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Justice redefined – or justice diluted?

Lacey, Nicola (2014) Justice redefined – or justice diluted? Family Law, 2014 (44). pp. 593-595. ISSN 0014-7281

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Abstract

I write with some temerity as I am not a family lawyer: I have a criminal law background, as well as an interest in social and political theory. Hence I will focus my brief remarks on some of the analogies between the changes to legal aid and access to justice more generally across the fields of family law, criminal law and immigration law, before moving on to make a few remarks on the overall implications for the idea of justice as a public value, and for the idea of access to justice as a dimension of public services and an aspect of compliance with the rule of law. As a preface to my remarks, I should say that I am not going to address one issue which nonetheless seems to me to be really crucial: namely that of the impact of the recent and further proposed changes to fee structure on the quality and indeed availability of legal skills and services. I leave this aside simply because there are so many people here today who are vastly better qualified to address it. But I would like to say that nothing I have read has given me optimism that either this government or the last has engaged in any really careful evaluation of the likely impact on the relevant parts of the legal profession, or of the indirect effects of lawyers diverting into other areas of practice or indeed into other professions. It also goes without saying that a lot of thought is going to need to be put into the implications, for court processes, of increasing numbers of litigants in person: the support of charities such as the Personal Support Unit is invaluable, but as litigants in person become the norm in significant areas, one wonders if traditional court proceedings can consistently offer an effective route to justice in their current form. As I did some background reading on the recent changes to the funding of cases in family law, particularly those consequent on the Legal Aid, Sentencing and Punishment of Offenders Act 2012 (LASPO) (the title of the legislation gives us some significant clues to the political climate, doesn't it?), as well as the recent Family Justice Review (FJR), I was struck, forcibly, by some common themes running across the substantive areas in which Government has been so active in ‘modernising' legal services. Two in particular stand out, to my eyes as a criminal lawyer.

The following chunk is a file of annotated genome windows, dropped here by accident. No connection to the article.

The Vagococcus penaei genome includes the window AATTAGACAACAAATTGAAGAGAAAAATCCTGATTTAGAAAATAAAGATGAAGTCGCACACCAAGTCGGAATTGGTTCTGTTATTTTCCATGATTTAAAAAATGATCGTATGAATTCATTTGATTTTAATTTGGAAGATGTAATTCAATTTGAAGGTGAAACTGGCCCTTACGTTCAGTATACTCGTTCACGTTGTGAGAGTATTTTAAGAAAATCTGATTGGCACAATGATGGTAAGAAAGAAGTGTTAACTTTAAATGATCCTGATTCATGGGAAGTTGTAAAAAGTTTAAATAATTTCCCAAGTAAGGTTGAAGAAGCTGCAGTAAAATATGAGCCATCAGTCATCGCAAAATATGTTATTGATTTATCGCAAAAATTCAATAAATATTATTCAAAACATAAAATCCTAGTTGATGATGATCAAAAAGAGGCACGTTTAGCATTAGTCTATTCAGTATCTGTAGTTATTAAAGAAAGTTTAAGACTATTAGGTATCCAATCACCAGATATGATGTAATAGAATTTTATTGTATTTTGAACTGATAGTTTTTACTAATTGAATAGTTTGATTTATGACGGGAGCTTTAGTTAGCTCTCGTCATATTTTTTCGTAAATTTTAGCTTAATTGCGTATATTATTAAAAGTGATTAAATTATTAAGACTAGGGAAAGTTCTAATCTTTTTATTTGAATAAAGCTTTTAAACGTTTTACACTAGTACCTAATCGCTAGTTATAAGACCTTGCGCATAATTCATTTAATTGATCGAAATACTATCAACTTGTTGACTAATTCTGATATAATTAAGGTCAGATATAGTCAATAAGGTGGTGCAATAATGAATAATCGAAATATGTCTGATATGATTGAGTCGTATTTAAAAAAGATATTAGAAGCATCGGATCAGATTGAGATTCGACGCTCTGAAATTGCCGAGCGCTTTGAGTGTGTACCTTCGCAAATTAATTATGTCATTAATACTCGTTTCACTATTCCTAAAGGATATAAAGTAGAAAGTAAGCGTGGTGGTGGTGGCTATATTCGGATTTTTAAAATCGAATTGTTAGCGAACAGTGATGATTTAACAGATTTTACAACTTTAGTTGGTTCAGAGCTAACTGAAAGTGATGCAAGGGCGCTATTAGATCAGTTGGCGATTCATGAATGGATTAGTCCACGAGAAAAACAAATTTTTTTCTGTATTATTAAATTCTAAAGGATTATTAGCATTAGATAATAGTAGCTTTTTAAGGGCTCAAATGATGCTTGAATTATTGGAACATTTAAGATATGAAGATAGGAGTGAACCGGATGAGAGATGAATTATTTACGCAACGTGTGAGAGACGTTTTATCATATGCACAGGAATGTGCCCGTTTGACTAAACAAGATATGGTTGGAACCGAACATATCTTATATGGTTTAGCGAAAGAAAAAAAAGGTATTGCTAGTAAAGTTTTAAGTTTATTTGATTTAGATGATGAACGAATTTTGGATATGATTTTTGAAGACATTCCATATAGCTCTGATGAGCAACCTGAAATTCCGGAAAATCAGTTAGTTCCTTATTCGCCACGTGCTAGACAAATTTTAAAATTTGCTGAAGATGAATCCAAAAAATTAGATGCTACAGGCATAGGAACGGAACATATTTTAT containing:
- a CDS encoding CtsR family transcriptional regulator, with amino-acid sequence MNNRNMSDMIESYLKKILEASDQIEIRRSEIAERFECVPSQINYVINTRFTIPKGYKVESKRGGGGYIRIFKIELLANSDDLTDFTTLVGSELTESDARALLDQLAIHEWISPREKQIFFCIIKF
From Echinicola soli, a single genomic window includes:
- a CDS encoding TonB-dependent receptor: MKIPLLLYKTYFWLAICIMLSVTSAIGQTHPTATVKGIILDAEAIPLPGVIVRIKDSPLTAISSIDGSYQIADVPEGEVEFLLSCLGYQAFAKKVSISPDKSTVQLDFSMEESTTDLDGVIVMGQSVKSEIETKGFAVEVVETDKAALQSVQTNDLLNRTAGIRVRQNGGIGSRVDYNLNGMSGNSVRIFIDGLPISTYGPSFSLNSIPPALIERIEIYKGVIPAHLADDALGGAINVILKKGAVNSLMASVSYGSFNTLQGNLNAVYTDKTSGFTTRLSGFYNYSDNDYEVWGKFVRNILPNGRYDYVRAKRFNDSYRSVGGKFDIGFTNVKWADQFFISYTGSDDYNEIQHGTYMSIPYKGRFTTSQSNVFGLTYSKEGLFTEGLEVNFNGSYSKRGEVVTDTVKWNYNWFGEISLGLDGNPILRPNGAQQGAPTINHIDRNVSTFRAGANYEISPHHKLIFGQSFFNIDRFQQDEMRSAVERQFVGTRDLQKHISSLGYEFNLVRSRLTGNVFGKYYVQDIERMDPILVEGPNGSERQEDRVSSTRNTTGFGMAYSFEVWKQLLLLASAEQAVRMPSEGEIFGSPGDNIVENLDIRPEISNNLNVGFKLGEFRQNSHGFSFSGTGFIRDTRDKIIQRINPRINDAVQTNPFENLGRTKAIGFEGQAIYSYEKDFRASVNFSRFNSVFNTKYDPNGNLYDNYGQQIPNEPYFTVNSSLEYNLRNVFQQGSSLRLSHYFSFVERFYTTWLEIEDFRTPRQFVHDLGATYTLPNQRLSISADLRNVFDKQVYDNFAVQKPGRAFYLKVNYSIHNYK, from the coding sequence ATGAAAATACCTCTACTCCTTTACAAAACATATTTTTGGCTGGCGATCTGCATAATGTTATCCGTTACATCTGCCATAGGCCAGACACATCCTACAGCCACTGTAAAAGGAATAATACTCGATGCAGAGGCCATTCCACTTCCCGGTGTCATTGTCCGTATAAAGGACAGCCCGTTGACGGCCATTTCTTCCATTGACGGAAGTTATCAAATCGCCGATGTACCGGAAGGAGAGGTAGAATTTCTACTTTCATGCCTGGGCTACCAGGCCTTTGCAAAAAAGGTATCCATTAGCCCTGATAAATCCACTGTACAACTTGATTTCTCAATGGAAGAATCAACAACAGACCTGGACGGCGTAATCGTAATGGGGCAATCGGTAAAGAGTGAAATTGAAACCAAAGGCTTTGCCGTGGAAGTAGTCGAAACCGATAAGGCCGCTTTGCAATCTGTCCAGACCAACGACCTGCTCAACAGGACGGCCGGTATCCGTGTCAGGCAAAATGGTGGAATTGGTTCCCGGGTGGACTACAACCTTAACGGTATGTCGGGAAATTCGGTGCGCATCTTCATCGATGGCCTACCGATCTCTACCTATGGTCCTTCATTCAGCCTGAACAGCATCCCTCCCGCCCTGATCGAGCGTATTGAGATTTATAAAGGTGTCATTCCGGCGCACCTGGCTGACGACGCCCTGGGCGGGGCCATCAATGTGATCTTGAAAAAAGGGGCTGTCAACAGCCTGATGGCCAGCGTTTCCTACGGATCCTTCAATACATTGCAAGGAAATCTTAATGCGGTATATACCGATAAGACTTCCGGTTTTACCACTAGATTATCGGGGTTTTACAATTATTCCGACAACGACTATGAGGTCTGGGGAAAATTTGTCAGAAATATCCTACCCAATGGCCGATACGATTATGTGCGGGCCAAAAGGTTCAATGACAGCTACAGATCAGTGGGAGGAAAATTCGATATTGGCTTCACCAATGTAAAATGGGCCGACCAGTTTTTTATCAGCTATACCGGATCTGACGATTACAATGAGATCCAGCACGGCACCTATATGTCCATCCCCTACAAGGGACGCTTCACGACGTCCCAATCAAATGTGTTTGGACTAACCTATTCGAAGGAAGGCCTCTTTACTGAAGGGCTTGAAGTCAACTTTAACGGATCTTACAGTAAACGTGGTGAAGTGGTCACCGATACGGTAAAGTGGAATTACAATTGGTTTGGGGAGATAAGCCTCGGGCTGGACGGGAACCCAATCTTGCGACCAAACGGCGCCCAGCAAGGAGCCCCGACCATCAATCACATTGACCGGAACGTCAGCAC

Item Type: Article
Official URL: http://www.jordanpublishing.co.uk/publications/fam...
Additional Information: © 2014 Jordan Publishing
Library of Congress subject classification: H Social Sciences > HJ Public Finance
J Political Science > JN Political institutions (Europe) > JN101 Great Britain
K Law > KD England and Wales
Sets: Departments > Social Policy
Rights: http://www.lse.ac.uk/library/usingTheLibrary/academicSupport/OA/depositYourResearch.aspx
Date Deposited: 16 May 2014 08:26
URL: http://eprints.lse.ac.uk/56785/

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